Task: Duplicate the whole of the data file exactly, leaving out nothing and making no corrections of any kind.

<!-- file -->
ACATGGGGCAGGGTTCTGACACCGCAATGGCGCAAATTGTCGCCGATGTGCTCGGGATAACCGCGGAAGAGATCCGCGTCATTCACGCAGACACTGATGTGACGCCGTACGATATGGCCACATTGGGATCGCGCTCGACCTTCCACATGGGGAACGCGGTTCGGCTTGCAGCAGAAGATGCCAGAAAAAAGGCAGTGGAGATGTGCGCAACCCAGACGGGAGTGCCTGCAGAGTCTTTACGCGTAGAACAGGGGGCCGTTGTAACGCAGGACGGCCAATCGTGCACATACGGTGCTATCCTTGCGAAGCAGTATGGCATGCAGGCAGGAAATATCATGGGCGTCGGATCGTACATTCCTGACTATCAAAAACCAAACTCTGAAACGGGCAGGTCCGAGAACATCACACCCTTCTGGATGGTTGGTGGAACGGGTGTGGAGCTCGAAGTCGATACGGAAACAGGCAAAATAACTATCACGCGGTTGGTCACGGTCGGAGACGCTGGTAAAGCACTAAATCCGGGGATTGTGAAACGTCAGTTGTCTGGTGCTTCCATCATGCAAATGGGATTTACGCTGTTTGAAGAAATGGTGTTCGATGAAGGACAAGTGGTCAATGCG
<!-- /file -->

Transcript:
ACATGGGGCAGGGTTCTGACACCGCAATGGCGCAAATTGTCGCCGATGTGCTCGGGATAACCGCGGAAGAGATCCGCGTCATTCACGCAGACACTGATGTGACGCCGTACGATATGGCCACATTGGGATCGCGCTCGACCTTCCACATGGGGAACGCGGTTCGGCTTGCAGCAGAAGATGCCAGAAAAAAGGCAGTGGAGATGTGCGCAACCCAGACGGGAGTGCCTGCAGAGTCTTTACGCGTAGAACAGGGGGCCGTTGTAACGCAGGACGGCCAATCGTGCACATACGGTGCTATCCTTGCGAAGCAGTATGGCATGCAGGCAGGAAATATCATGGGCGTCGGATCGTACATTCCTGACTATCAAAAACCAAACTCTGAAACGGGCAGGTCCGAGAACATCACACCCTTCTGGATGGTTGGTGGAACGGGTGTGGAGCTCGAAGTCGATACGGAAACAGGCAAAATAACTATCACGCGGTTGGTCACGGTCGGAGACGCTGGTAAAGCACTAAATCCGGGGATTGTGAAACGTCAGTTGTCTGGTGCTTCCATCATGCAAATGGGATTTACGCTGTTTGAAGAAATGGTGTTCGATGAAGGACAAGTGGTCAATGCG